I walked up to the historic Griswold Inn in Essex and saw a guy sitting right inside the door. It was him. What I remember most is that when he stood up, he went up and up! He was definitely as tall as he said he was (unlike most men I’d met via blind dates who exaggerated their height). He also had very blue eyes. But my immediate reaction? He’s not my type.
Something else I about that evening is that I felt supremely confident. I also had a bad cold. We had dinner and talked easily. After dinner we went to the Inn’s Taproom where a band was playing. We talked and joked and he put his arm around me. It was nice.
When it came time to leave, he leaned over and kissed me right on the lips. I couldn’t breathe because my nose was so stuffed up! He suggested that I come over to his place to play Scrabble, but I politely declined. And yes, in the back of my mind was a worry: “Is he like all the rest? Does he just want sex? Will he still be interested if I say no? Why do I care?”
It surprised me…as I said, I wasn’t all that attracted to him. I had a devil-may-care attitude on the outside, but on the inside I was vulnerable and wary.
We decided to have a second date. By this time it was mid-December and I needed to make a decision about New Year’s Eve. Since no one better was coming along, I decided that if he was game, so was I. And he was. Our second date ended similarly to our first.
At the time I was living in western Connecticut and commuting to New York City where I was a plastics industry trade magazine journalist. I loved NYC and decided that the ideal New Year’s Eve date would be a day in the city, dinner out, and then watching the ball drop in Time’s Square, which I had done a couple of times before.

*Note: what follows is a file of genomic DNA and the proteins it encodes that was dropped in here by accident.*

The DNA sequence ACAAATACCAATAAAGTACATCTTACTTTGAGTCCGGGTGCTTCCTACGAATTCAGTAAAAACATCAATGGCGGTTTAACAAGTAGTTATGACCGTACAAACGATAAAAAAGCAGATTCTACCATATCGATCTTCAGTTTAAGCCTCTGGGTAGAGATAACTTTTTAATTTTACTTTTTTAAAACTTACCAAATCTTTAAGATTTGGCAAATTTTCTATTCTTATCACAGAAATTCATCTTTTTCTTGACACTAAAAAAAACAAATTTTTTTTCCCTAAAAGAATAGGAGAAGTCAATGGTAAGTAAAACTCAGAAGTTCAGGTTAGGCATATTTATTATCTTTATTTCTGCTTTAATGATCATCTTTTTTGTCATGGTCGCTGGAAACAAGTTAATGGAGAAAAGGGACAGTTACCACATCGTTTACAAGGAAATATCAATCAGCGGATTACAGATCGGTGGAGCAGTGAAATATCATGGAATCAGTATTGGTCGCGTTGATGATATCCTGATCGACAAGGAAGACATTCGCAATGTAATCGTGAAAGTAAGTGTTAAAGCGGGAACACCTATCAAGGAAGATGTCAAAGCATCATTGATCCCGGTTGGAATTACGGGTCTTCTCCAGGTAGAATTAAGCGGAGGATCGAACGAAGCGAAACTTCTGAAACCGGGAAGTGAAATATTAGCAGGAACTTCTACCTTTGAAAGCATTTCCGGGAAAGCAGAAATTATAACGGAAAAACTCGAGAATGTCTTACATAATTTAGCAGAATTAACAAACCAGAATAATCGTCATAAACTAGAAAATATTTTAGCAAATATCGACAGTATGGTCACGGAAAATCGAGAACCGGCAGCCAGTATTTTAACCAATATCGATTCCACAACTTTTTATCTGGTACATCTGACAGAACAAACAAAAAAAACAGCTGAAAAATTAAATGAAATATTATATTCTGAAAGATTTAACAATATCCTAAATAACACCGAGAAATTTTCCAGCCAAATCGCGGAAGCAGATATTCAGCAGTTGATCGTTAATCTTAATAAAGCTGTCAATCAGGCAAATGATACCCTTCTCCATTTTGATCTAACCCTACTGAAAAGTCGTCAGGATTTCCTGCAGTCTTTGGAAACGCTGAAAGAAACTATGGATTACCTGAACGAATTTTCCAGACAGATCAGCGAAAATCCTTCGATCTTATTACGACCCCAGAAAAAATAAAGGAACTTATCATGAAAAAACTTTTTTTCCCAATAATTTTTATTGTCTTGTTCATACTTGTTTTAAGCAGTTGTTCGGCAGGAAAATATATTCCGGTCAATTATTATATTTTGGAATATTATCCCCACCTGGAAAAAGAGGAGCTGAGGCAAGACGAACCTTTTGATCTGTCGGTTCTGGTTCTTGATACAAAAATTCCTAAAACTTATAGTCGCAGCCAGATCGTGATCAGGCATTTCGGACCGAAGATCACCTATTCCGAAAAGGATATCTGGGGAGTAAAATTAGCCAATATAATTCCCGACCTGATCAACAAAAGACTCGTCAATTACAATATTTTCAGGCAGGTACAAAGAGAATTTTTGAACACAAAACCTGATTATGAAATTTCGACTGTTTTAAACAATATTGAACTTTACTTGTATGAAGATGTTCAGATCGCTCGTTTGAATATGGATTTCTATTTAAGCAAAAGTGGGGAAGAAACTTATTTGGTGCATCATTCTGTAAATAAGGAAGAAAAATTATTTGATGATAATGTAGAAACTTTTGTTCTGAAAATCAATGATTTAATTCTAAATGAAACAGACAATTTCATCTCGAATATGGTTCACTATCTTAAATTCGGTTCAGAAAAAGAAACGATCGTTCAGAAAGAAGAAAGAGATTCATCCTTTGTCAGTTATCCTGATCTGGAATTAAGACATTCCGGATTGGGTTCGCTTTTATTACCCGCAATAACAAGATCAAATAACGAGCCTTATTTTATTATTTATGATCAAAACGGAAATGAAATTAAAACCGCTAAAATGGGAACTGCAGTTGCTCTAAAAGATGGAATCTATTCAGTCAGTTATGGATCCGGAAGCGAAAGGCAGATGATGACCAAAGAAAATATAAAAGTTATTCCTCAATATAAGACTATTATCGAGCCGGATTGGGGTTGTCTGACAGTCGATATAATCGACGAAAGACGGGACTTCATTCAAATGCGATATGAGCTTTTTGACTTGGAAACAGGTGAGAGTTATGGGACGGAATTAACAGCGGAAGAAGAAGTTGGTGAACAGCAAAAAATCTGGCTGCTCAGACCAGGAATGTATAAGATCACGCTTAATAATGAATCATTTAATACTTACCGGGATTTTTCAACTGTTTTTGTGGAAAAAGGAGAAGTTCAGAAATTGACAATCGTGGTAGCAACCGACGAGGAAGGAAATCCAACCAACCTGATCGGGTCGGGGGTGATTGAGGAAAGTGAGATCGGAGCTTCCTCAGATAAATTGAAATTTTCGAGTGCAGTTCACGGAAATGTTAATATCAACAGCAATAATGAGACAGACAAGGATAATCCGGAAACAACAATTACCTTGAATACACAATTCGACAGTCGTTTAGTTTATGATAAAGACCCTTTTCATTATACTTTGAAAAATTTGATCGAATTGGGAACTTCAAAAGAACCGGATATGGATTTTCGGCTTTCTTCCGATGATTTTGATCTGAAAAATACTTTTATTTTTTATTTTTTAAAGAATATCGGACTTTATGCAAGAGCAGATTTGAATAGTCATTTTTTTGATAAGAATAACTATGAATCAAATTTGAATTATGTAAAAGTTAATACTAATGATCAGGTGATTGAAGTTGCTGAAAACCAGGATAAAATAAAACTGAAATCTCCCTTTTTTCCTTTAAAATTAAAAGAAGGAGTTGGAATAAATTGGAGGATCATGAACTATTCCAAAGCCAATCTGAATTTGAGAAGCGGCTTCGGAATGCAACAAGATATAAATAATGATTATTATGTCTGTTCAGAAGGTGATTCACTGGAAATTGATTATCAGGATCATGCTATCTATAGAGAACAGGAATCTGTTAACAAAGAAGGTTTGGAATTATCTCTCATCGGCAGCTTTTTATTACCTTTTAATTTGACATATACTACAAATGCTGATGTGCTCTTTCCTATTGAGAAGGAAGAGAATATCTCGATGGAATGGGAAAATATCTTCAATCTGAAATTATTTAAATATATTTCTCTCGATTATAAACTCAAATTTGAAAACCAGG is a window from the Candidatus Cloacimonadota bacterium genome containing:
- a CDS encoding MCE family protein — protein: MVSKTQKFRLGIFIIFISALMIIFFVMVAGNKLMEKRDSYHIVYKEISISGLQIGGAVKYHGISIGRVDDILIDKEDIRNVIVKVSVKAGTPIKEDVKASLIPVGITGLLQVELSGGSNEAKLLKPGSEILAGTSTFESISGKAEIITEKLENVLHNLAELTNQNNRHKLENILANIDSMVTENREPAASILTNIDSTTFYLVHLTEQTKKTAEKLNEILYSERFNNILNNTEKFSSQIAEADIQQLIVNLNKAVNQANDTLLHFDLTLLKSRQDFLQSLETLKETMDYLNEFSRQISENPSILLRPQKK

Our plans were dashed by a forecast of “wintery mix,” so we decided to stay local, go out for dinner, and then play Scrabble at my place and watch the ball drop on TV. And yes, I had considered that he was 90 miles from home and that the weather was not conducive to a long drive late at night. I’d chose to be okay with it if he spent the night.
I was on a big sushi kick at the time and suggested a Japanese place. He admitted to being an unadventurous diner, but was willing to try it as long as there were cooked foods available. What followed is the now-famous wasabi incident: I cajoled him into trying a piece of sushi and put a big glob of wasabi on it, saying innocently, “it’s not hot!”
That he didn’t get up and walk out right then and there is saying something. In fact, once he got used to it, he liked the blast of wasabi heat.
From there, the evening progressed very much like you might it expect it to. We played Scrabble, drank (beer for him, wine for me), watched the ball drop, made out, and went to bed. I awoke in the middle of the night not feeling well (a little too much wine, perhaps?).
I came back to bed in a cold, icky sweat and instead of turning away from me or wanting to leave, he wrapped me in his arms and held me and I experienced what I now know to be real love. No, he had not declared his love for me (and wouldn’t for many months) but in that moment I felt more loved than I ever had in my entire life…and something inside me shifted. Just a tiny bit.
To be continued…
This story is taking longer to tell than I had anticipated, and so at the risk of ruining the ending, I must pause on this day, in this installment, to wish my husband a very happy birthday. Tim, a day does not go by that I am not grateful for you, that I don’t thank the moon and the stars and the whole entire universe (and your mother and father) for making you possible.